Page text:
New York(CNN Business) Facebook is bracing for a massive fine from federal regulators after a year of data privacy scandals.
Facebook ( said Wednesday that it expects an ongoing investigation from the Federal Trade Commission could result in fines ranging from $3 billion to $5 billion. )
The company set aside $3 billion in legal expenses related to the investigation, which cut into its profit for the first three months of 2019. Facebook's profit for the quarter was $2.4 billion, a decrease of 51% from the same period a year ago.
"This matter is not resolved so the actual amount of payment remains uncertain," David Wehner, Facebook's CFO, said on a conference call with analysts on Wednesday after the earnings report. "However we are estimating this range of loss to be $3 to $5 billion."
An FTC spokesperson declined to comment.
Facebook's confirmation of a massive fine, which had been rumored in recent months, didn't appear to unnerve investors, though. Shares of Facebook rose as much as 10% in after hours trading Wednesday following the news.
The fine would mark the first financial penalty for Facebook in the US since the Cambridge Analytica scandal came to light last March. Since then, Facebook has also come under public scrutiny for offering more of its users' data to companies than it had previously admitted.
Both incidents raised the prospect that Facebook had violated a 2011 consent agreement with the FTC, which required the social network to have a "comprehensive privacy program" and to get the "express consent" of users before sharing their data.
Previous FTC fines against technology firms had minimal teeth. In 2012, the FTC fined Google $22.5 million for violating an earlier privacy agreement with the agency. That same year, Google topped $50 billion in annual revenue for the first time.
But former FTC officials previously told CNN Business the agency may feel more pressure to make a statement with its fine against Facebook in light of all the public attention the company's data privacy scandals have received.
Even without the fine, analysts had expected the company to post a rare profit decline, as Facebook had indicated it would invest heavily in infrastructure and efforts to protect the platform from abuse.
The company previously said it expects its total expenses to increase by 40% to 50% in 2019 compared to the year prior, as it puts more money in data centers, augmented and virtual reality technology, and in safety and security.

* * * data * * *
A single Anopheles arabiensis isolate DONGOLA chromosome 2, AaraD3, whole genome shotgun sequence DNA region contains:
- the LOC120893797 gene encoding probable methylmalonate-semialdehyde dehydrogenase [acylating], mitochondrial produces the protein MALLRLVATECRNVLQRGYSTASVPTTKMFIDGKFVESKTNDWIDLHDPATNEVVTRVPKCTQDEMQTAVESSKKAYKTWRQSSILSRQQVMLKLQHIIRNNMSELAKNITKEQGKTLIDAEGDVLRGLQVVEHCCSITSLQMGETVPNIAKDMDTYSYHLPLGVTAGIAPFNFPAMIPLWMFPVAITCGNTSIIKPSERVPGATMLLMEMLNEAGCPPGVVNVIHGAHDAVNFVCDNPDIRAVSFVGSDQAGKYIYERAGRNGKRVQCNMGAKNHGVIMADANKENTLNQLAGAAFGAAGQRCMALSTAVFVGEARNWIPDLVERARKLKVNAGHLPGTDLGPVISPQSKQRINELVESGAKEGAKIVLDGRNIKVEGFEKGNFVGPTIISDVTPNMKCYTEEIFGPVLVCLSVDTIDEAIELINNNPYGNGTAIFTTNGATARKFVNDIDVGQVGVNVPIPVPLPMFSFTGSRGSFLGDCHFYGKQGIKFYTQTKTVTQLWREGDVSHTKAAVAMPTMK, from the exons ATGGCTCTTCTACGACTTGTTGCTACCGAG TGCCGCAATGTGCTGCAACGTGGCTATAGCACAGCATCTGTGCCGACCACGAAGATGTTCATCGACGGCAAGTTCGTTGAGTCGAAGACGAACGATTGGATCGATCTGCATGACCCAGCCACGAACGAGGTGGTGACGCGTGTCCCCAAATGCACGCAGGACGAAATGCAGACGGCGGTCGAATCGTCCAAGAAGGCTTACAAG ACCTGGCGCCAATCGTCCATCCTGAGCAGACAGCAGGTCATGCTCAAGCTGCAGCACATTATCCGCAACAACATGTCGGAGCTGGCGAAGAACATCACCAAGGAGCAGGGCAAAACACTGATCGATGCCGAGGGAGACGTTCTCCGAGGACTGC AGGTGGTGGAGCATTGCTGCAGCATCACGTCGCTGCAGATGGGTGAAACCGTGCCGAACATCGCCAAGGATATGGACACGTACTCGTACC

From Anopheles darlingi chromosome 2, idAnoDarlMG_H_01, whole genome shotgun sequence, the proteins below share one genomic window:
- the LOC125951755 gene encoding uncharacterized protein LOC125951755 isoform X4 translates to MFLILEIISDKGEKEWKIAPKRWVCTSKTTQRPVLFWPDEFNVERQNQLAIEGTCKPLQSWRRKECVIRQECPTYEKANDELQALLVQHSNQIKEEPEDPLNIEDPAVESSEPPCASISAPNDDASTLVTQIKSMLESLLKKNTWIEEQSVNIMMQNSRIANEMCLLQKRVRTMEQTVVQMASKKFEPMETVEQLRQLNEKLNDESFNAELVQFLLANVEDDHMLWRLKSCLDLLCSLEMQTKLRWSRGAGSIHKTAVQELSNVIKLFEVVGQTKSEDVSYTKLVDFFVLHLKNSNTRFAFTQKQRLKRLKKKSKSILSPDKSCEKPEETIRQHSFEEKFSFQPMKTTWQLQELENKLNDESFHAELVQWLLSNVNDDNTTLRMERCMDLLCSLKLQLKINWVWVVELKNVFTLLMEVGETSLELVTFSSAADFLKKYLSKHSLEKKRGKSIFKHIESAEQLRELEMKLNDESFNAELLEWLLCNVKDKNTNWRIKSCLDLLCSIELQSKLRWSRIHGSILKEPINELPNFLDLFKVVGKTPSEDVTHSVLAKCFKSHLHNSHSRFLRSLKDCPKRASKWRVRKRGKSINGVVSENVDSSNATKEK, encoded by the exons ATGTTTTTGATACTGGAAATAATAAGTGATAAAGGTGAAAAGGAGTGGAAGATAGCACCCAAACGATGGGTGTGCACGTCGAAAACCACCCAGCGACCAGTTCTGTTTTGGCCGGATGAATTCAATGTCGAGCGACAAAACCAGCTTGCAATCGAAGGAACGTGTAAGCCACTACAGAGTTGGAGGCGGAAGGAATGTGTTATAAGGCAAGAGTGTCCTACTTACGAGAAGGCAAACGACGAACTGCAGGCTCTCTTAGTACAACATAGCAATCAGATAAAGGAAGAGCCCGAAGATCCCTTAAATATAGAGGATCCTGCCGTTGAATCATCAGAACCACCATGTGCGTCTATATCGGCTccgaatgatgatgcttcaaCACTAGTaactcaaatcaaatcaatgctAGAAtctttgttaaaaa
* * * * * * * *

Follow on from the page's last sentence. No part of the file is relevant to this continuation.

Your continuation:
At a conference in February, Wehner called the safety and security efforts "a big multi-billion dollar investment," which is "important for the long-term sustainability of the business." But on the call Wednesday, Wehner signaled expenses this year may be lighter than expected, not counting the money set aside for the FTC fine.
Last month, CEO Mark Zuckerberg said the company would emphasize private, encrypted and ephemeral conversations across its products in an attempt to reposition Facebook as a "privacy-focused" platform.
"People want to use both private and public platforms," Zuckerberg said on a conference call Wednesday. "Delivering this is both in the interests of our community and our business."
That said, Zuckerberg did admit some aspects of the shift to more privacy-focused features have the potential to hurt the business. "Reducing the permanence of data may have some impact," he said.
For all its scandals, Facebook's ad sales business continues to chugg along. Facebook's revenue for the quarter topped $15 billion, a 26% increase from a year earlier.
"Advertisers continue to be stuck on Facebook, despite its many challenges," said Debra Aho Williamson, principal analyst at eMarketer. "What they care most about is its vast user base and its targeting capabilities, and both are continuing to provide strong performance for them."
But there may be challenges ahead for its advertising platform. Wehner said Facebook expects "ad targeting headwinds will be more pronounced" in the second half of the year, in part because of product tweaks and user behavior changes in the wake of sweeping data protection regulation in Europe.
CNN's Donna Borak contributed to this report.